Exhibition:

Al-Rihla (The Journey)

by Bahia Shehab

1 Dec 2016

Mediamatic and Framer Framed invited Lebanese-Egyptian street-artist Bahia Shehab to create a brand new graffiti wall at Mediamatic Biotoop right next to our terras. In order to celebrate her receiving the 2016 Prins Claus Award, she demonstrated her workings during a live stenciling session and introductory talk. The Arabic mural is accessible 24/7.

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Al-Rihla - Bahia Shehab (LB/EG) - Mediamatic and Framer Framed invited Lebanese—Egyptian street artist Bahia Shehab to create a brand new calligraphic graffiti wall at Mediamatic Biotoop. Bahia Shehab became a political activist during the Arabic Spring when she decided to transform her earlier research and exhibited art project about Arabic calligraphy into graffiti in the streets of Cairo. ‘Al—Rihla’ means ‘The Journey’, and depicts a poem by Mahmoud Darwish Bahia Shehab, Anisa Xhomaqi

With: Bahia Shehab

Artist and activist

Bahia Shehab became a political activist during the Arabic Spring when she decided to transform her earlier art project "A thousand times NO" about Arabic calligraphy into graffiti in the streets of Cairo. Especially iconic is the "blue bra" which Bahia started spraying after a woman was stripped of her clothes and beaten by the police - exposing the blue bra underneath.

Her work at Mediamatic Biotoop

In order to celebrate the Prins Claus award she received, Bahia created a new mural featuring a poem by Mahmoud Darwish, Palestinian poet and author, which she wrote in an abstract geometric Arab font: "One day we will be what we want to be. The journey has not started and the road has not ended".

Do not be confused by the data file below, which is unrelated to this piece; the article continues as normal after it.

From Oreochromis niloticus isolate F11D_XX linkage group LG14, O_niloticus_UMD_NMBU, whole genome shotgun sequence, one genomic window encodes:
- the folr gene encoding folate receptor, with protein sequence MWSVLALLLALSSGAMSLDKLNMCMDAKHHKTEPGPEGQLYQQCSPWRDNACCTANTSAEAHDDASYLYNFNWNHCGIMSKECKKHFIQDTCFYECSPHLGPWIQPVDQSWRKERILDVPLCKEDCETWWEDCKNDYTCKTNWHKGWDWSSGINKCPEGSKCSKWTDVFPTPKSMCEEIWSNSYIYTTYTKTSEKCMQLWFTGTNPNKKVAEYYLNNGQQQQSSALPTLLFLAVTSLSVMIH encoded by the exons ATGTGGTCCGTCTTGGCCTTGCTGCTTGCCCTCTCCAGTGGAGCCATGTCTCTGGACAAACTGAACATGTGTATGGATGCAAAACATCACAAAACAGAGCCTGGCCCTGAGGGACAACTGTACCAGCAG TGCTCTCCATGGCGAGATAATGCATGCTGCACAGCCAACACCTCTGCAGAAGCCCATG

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Bahia Shehab working on her mural Al-Rihla - Anisa Xhomaqi

With: Bahia Shehab

Continuing research on Arabic script culture

The artist is continuing her research about historic Arabic calligraphy as a PhD candidate at Leiden University, pursuing to create an encyclopaedia of the Arabic script. She takes an active role now of inspiring our young generation by teaching and mentoring students of the Arts Department at the American University of Cairo. There she developed a design curriculum that focuses on Arabic visual culture and how to maintain this heritage in our modern world, which for example lacks in diversity of especially Arabic digital fonts.

Additionally to demonstrating her work, she shared her research and political activities during an artist talk in our Haeckel Room.

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Working together on the Arabic mural Al-Rihla (The Journey) - Anisa Xhomaqi

With: Bahia Shehab

Prins Claus Award